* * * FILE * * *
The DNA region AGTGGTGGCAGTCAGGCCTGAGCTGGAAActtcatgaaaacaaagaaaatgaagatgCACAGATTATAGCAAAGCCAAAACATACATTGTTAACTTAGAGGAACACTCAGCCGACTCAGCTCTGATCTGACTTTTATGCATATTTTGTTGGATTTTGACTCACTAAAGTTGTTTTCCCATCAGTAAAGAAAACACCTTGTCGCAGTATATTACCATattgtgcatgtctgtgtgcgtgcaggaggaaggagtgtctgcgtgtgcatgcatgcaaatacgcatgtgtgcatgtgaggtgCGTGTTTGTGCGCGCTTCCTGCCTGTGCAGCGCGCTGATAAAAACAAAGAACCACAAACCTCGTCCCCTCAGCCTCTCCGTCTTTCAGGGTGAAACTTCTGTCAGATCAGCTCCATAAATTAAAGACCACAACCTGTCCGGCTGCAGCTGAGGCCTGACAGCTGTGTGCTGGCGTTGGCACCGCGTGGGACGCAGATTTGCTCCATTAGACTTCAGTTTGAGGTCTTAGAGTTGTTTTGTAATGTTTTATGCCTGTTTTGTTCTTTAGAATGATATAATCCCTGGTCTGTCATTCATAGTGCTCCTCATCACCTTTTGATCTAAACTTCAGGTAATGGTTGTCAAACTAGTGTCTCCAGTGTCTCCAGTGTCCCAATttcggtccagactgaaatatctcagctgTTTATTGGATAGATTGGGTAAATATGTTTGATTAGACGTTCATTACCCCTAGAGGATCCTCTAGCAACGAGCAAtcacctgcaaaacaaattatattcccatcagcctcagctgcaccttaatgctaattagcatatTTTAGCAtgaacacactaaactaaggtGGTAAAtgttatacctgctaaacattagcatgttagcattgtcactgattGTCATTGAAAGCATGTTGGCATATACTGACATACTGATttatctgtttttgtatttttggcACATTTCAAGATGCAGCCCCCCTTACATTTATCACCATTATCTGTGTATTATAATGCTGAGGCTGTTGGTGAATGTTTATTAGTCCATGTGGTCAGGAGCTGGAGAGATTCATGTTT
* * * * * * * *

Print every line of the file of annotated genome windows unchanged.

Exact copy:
The DNA region AGTGGTGGCAGTCAGGCCTGAGCTGGAAActtcatgaaaacaaagaaaatgaagatgCACAGATTATAGCAAAGCCAAAACATACATTGTTAACTTAGAGGAACACTCAGCCGACTCAGCTCTGATCTGACTTTTATGCATATTTTGTTGGATTTTGACTCACTAAAGTTGTTTTCCCATCAGTAAAGAAAACACCTTGTCGCAGTATATTACCATattgtgcatgtctgtgtgcgtgcaggaggaaggagtgtctgcgtgtgcatgcatgcaaatacgcatgtgtgcatgtgaggtgCGTGTTTGTGCGCGCTTCCTGCCTGTGCAGCGCGCTGATAAAAACAAAGAACCACAAACCTCGTCCCCTCAGCCTCTCCGTCTTTCAGGGTGAAACTTCTGTCAGATCAGCTCCATAAATTAAAGACCACAACCTGTCCGGCTGCAGCTGAGGCCTGACAGCTGTGTGCTGGCGTTGGCACCGCGTGGGACGCAGATTTGCTCCATTAGACTTCAGTTTGAGGTCTTAGAGTTGTTTTGTAATGTTTTATGCCTGTTTTGTTCTTTAGAATGATATAATCCCTGGTCTGTCATTCATAGTGCTCCTCATCACCTTTTGATCTAAACTTCAGGTAATGGTTGTCAAACTAGTGTCTCCAGTGTCTCCAGTGTCCCAATttcggtccagactgaaatatctcagctgTTTATTGGATAGATTGGGTAAATATGTTTGATTAGACGTTCATTACCCCTAGAGGATCCTCTAGCAACGAGCAAtcacctgcaaaacaaattatattcccatcagcctcagctgcaccttaatgctaattagcatatTTTAGCAtgaacacactaaactaaggtGGTAAAtgttatacctgctaaacattagcatgttagcattgtcactgattGTCATTGAAAGCATGTTGGCATATACTGACATACTGATttatctgtttttgtatttttggcACATTTCAAGATGCAGCCCCCCTTACATTTATCACCATTATCTGTGTATTATAATGCTGAGGCTGTTGGTGAATGTTTATTAGTCCATGTGGTCAGGAGCTGGAGAGATTCATGTTT